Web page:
Moody's Places Nine Nigerian Banks on Review for Downgrade

Moody’s Places Nine Nigerian Banks on Review for Downgrade

Moody’s Investors Service has placed on review for downgrade the long-term deposit ratings, as well as the long-term issuer and senior unsecured debt ratings of the nine largest banks in Nigeria under it coverage.

In a statement, Moody’s said the financial institution includes Access Bank Plc, Zenith Bank Plc, First Bank of Nigeria Limited, United Bank for Africa Plc, Guaranty Trust Bank Limited, Union Bank of Nigeria, Fidelity Bank, First City Monument Bank Limited and Sterling Bank Plc.

It said the decision to place the long-term ratings of nine Nigerian banks on review for downgrade reflects the risk of increasing foreign currency rationing that could compromise the banks’ operational ability to meet their foreign currency obligations, as well as the risk arising from a potential material depreciation in the country’s foreign exchange rate to the banks’ capitalisation and asset quality.

According to Moody’s, constraints on domestic oil production, capital outflows, and the increased cost of the country’s imported refined petroleum products, coupled with US dollar strengthening, have together weighed on the availability of foreign currency liquidity in the country despite higher oil prices and material discrepancies between official and parallel market exchange rates persist in the country.

It noted that Nigeria’s foreign exchange reserves have declined to $38 billion as of September 2022 from $40 billion as of January 2022 despite higher oil prices.

“…we understand that the central bank, which is the main provider of foreign exchange in the country, has consequently scaled down and become increasingly selective with its foreign currency allocations”.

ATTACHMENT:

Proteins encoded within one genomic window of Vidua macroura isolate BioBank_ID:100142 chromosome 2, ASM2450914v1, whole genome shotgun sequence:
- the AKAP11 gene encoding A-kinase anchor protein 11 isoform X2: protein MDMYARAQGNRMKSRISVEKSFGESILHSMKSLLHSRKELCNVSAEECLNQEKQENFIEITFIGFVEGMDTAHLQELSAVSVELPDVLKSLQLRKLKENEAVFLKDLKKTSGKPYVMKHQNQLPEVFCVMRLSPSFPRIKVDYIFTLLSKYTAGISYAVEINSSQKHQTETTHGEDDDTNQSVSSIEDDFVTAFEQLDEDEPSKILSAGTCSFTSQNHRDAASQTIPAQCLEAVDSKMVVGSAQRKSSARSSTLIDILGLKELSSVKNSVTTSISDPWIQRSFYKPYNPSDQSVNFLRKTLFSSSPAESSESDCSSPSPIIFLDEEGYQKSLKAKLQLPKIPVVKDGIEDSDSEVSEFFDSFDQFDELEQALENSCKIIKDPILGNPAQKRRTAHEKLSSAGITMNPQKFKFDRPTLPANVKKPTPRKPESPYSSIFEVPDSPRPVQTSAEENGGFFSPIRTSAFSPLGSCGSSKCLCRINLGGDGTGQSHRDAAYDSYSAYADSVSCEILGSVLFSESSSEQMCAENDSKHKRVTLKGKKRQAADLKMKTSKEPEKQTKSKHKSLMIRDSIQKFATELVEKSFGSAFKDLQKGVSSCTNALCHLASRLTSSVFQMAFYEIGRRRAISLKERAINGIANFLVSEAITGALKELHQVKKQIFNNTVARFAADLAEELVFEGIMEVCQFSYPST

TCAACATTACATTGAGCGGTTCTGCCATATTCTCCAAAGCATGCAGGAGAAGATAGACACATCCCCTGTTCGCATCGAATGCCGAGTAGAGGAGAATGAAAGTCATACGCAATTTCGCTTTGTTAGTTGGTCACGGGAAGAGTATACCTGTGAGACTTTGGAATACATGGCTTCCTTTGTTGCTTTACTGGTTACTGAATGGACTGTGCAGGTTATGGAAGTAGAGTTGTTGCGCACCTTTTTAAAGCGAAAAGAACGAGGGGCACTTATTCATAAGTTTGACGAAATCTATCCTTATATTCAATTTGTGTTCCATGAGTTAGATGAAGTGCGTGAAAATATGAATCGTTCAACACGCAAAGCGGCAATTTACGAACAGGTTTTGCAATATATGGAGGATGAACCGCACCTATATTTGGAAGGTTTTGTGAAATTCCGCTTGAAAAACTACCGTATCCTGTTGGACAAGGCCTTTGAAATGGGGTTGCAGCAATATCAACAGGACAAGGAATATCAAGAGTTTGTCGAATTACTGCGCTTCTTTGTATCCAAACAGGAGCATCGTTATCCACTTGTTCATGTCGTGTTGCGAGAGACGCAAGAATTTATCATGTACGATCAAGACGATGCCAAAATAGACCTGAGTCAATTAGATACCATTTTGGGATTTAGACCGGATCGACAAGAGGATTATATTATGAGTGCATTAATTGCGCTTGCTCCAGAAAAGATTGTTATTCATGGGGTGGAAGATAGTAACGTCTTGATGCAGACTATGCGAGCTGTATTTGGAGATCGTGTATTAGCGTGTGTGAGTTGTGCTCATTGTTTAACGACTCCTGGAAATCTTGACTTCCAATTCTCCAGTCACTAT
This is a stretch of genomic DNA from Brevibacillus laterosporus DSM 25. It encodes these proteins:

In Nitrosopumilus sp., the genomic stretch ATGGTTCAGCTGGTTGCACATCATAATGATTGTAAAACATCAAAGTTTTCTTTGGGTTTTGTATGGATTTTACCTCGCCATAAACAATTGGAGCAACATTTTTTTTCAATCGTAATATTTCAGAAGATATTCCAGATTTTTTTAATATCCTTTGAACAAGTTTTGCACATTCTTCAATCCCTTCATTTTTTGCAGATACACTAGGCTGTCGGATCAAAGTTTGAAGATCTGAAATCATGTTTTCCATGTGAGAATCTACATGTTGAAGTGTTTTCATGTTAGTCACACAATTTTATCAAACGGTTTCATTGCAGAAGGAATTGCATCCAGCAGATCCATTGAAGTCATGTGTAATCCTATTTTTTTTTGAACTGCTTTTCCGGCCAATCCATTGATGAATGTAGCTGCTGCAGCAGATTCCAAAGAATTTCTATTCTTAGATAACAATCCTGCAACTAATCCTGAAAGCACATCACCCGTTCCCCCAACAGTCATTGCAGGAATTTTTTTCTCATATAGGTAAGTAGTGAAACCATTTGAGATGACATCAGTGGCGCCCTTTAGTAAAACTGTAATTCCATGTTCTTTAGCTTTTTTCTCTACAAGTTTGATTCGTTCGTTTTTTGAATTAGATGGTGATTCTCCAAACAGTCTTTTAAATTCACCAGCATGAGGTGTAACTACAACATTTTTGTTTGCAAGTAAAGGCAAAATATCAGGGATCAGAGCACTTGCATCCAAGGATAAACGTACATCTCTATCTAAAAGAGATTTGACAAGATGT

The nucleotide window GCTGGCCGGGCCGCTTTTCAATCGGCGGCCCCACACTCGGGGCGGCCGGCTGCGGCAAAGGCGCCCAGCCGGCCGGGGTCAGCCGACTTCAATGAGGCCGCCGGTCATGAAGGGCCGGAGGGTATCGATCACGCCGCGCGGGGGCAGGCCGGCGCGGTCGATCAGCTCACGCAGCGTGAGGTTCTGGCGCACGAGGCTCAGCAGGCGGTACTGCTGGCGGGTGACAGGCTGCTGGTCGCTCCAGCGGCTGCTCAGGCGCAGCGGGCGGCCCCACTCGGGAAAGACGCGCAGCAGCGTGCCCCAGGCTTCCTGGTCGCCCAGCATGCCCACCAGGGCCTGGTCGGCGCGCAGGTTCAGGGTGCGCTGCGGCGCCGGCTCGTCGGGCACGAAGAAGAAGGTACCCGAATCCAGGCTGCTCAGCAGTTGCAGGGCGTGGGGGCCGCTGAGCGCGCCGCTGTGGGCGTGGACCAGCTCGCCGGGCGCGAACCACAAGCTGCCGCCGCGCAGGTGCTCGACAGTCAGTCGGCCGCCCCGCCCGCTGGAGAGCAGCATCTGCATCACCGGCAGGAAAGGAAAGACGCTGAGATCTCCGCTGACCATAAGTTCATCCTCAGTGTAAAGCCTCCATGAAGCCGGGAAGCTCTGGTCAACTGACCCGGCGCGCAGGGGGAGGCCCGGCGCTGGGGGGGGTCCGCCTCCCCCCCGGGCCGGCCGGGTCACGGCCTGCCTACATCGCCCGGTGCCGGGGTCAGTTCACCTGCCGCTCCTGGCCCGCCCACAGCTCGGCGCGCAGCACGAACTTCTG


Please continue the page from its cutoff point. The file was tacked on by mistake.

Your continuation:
The review for downgrade on the long-term ratings of Nigerian banks also captures the risk that a potential material depreciation in the country’s foreign exchange rate could pose to the banks’ capitalisation and asset quality, the global rating firm said.

On average, around 40% of loans extended by Moody’s-rated Nigerian banks as of December 2021 were denominated in foreign currencies, predominantly dollars, according to the report released. 

Moody’s said some of these borrowers are vulnerable to a further depreciation of the naira because they do not earn foreign-currency income, and a weaker naira would harm their repayment capacity. The banks’ relatively high level of dollarisation also constrains the central bank’s capacity to act as a lender of last resort in case of need.

The statement added that Moody’s rating review will focus on assessing the banks’ operational ability to meet their foreign currency obligations. READ:Moody’s to Acquire GCR Ratings, Expanding Presence in Africa

It noted further that the rating review will take into account the expected evolution in foreign exchange reserves, as well as the various tools at the banks’ disposal to conduct foreign currency payments amid reduced availability of US dollars.

Moody’s rating review will also assess the resilience of the banks’ foreign currency liquidity positions and risk management frameworks amid ongoing foreign currency rationing in Nigeria and tightening funding conditions globally.

It said the review will evaluate the resilience of the banks’ balance sheets to a potential material depreciation in the country’s foreign exchange rate.

In particular, the rating agency review will assess the extent to which the banks’ capitalisation buffers and foreign currency positions mitigate the risk of a potential material weakening in the local currency.

# Moody’s Places Nine Nigerian Banks on Review for Downgrade#

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